Despite the promise for constructive diplomatic engagement with the North Koreans so prominent only months ago, the political future of the Korean Peninsula today remains as unpredictable as it has been at any time since the end of the Korean War. While the eventual outcome of the current diplomatic stand-off between North Korea and its East Asian neighbors—and the United States—remains in doubt, a successful resolution is undoubtedly of critical importance to the geopolitical stability in East Asia, and to the eventual reunification of the Korean peninsula The most pressing need—a negotiated solution—seems to remain frustratingly beyond the limits of compromise amongst all concerned.
And yet lost amidst the rhetoric of North Korea’s nuclear provocations and repeated defiance of diplomatic accords, is the unimaginable daily struggle for survival facing the North Korean people—victims of chronic food shortages, insufficient medical services and a repressive blanket of political isolation. The need for international assistance to mitigate this growing humanitarian crisis becomes painfully apparent to those foreigners permitted to travel within North Korea. This paper details my own perceptions over the course of nearly two years of commercial engagement with the North Koreans, including three expeditions north of the DMZ.
Asian Americans issues are becoming more and more relevant particularly given this populations increasing numbers in American society. Issues American Americans must face include the "model minority myth," discrimination, standards of attractiveness and self-esteem, and challenges coping with medical and mental illness. The "model minority" myth affects the demographics of HIV transmission and discussion of safer sex activities within the Asian American community. Asian Americans also tend to seek Eastern Medicine treatments with or without Western Medicine services. Although mental illness is considered a stigma, psychiatric disorders such as major depression may be more prevalent among Asian Americans. Explanations for this higher prevalence are offered. Non Asian Americans may misinterpret health-seeking behaviors adversely, while Asian Americans may misinterpret health care providers' interventions. Asian Americans may also respond to lower dosages of medications yet be more sensitive to medication side effects.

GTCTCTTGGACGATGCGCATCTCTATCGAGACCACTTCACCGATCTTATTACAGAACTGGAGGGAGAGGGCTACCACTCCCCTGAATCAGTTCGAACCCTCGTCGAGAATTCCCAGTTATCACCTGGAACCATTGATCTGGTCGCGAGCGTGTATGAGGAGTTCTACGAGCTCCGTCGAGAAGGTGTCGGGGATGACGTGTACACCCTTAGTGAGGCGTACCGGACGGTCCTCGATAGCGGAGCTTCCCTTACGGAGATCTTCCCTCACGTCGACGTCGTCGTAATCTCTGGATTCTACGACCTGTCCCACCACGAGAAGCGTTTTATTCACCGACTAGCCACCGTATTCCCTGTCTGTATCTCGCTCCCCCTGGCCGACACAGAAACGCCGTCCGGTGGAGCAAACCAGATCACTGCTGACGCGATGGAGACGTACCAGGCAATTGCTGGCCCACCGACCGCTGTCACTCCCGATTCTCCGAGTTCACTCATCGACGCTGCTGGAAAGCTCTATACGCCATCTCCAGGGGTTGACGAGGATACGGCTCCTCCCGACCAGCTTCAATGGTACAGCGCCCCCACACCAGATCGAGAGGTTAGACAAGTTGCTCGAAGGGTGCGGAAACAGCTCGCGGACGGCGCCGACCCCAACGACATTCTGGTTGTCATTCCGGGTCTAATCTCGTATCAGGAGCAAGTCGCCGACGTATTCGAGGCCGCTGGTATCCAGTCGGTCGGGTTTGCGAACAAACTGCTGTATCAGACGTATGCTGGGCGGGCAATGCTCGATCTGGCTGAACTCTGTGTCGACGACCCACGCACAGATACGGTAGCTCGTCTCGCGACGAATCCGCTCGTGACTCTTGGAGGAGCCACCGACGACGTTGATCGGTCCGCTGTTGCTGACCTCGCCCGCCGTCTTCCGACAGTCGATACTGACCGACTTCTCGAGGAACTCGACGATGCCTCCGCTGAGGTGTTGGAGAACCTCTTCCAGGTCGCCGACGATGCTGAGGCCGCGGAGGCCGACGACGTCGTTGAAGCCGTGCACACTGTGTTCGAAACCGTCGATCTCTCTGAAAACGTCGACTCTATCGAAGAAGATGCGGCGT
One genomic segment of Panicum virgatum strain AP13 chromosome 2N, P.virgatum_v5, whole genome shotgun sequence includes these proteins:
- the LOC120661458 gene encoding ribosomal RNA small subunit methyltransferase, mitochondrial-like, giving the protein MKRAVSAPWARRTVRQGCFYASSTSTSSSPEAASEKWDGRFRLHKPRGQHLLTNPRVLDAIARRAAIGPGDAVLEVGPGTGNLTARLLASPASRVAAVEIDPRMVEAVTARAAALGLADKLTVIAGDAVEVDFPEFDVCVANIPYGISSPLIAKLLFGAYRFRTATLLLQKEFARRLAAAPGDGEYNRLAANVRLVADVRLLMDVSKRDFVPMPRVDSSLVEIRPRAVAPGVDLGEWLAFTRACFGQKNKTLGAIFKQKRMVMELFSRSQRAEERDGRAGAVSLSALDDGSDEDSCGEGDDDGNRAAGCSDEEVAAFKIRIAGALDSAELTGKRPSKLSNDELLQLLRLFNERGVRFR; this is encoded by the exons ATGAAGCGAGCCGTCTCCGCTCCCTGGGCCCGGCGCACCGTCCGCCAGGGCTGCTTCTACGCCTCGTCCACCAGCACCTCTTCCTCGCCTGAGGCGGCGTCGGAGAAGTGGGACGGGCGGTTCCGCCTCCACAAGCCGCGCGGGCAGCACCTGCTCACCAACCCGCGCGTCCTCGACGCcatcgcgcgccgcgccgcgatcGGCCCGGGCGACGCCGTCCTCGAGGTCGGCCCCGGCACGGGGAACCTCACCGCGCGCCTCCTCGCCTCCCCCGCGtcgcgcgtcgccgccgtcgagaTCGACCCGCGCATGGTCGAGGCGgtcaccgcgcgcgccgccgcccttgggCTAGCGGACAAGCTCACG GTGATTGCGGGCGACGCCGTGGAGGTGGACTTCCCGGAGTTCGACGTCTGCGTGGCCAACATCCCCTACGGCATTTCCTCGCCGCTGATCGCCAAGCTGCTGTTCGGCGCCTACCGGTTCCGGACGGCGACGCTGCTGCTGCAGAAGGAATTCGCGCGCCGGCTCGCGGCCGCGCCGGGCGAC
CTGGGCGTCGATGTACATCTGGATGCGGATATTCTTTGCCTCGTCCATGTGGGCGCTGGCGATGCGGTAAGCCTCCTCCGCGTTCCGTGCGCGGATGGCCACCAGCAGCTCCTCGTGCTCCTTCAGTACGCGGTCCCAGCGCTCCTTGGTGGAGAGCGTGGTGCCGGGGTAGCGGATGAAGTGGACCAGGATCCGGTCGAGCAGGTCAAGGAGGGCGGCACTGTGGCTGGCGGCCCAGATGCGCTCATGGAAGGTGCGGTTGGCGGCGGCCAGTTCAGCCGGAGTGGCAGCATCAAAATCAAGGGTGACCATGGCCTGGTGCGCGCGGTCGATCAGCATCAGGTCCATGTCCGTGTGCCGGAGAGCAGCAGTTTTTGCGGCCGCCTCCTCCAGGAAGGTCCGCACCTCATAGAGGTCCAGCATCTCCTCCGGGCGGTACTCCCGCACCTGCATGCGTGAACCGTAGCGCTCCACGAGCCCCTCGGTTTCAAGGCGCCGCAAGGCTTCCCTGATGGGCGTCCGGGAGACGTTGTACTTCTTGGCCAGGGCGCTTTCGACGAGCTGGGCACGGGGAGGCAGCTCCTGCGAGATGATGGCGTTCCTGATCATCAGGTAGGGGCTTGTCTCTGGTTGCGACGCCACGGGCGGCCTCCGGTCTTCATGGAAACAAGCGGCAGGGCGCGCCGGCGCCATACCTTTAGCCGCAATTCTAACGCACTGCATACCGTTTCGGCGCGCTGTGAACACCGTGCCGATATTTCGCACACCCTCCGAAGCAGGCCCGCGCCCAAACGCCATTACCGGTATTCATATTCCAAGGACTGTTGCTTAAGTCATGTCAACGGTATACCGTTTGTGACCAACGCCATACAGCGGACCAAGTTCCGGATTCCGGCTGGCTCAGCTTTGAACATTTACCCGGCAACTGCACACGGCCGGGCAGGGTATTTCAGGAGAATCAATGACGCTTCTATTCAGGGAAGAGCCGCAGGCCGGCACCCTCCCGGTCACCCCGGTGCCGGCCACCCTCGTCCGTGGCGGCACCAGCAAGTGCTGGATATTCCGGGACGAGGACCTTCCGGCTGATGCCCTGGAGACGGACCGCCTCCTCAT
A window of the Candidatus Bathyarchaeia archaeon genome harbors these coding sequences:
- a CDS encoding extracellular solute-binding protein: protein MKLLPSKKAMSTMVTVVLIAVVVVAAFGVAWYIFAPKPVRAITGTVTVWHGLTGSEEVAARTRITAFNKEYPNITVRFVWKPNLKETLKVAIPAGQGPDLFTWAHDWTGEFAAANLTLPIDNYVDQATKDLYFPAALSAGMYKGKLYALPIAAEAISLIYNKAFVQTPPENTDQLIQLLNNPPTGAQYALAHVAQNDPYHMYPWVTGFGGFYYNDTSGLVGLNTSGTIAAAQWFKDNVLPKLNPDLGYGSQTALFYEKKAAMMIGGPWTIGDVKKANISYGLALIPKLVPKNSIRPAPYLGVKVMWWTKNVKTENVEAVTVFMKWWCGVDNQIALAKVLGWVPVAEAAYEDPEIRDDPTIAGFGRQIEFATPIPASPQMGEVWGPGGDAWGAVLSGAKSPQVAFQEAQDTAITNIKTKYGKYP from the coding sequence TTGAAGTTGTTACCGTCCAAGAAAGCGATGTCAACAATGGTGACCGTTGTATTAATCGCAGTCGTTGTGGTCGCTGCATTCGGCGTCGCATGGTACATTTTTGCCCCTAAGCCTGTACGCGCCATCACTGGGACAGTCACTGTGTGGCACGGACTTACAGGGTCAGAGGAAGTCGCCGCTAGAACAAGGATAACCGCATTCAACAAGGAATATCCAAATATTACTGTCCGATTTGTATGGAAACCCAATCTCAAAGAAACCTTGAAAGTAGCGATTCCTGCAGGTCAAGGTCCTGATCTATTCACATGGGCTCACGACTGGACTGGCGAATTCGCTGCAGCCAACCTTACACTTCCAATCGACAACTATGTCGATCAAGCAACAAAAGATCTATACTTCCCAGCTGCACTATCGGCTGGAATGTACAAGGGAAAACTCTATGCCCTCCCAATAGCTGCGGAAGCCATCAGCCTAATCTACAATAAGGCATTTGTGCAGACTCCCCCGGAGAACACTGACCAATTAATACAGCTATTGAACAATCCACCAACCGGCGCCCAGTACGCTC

Christian Higher Education started in the late 19th and early 20th centuries in China. It began as part of the missionary movements in China, but gradually grown up to be an independent educational enterprise in China. There were already 13 Protestant universities registered with the Chinese government in the 1930s. In this paper, it is suggested that Christian higher education can be taken as a good case for the study of Christianity in China, especially in the analysis of the shift of paradigms in the mission history of China. Four shifts of paradigms were illustrated from the case of Christian higher education in China. Finally, it is concluded that Christian higher education in China could perhaps be another good case to study the interplay between the Western and Chinese cultures, or more precisely an interplay between the Western and Chinese understanding of Christianity and the Christian mission.
This paper ascertains the differences and similarities of democratic transition and consolidation in Asia and Eastern Europe. To this end, this study focuses on the four important aspects of democratization: the modes of democratic transitions, the institutional choices after the transitions, the magnitudes and patterns of democratic development, and the levels and patterns of popular support for democracy. As a result, we concluded that the modes of democratic transition did not vary across the two regions, whereas there are remarkable differences in institutional choices, democratic progress, and attitudinal orientation toward democracy.
Regulations pertaining to pedestrian safety and the enforcement of these regulations in China are far from satisfactory even if they have played an important role in protecting pedestrians in the past. With China’s entry into the World Trade Organization and Beijing’s hosting of the 2008 Olympics, the country can expect more visitors; it is normal that the foreign guests want to be safe when crossing the street. The large peasant population, some 800 million people, also deserve safety as do all citizens of China including the elderly, the disabled, and the very young. The authors, having consulted sources in the US and Japan, offer three suggestions that are based on the general goal of traffic harmony more than on the notion of rights per se. The suggestions to achieve traffic harmony include expanding laws concerning pedestrian safety, providing more facilities, and improving pedestrian and driver awareness.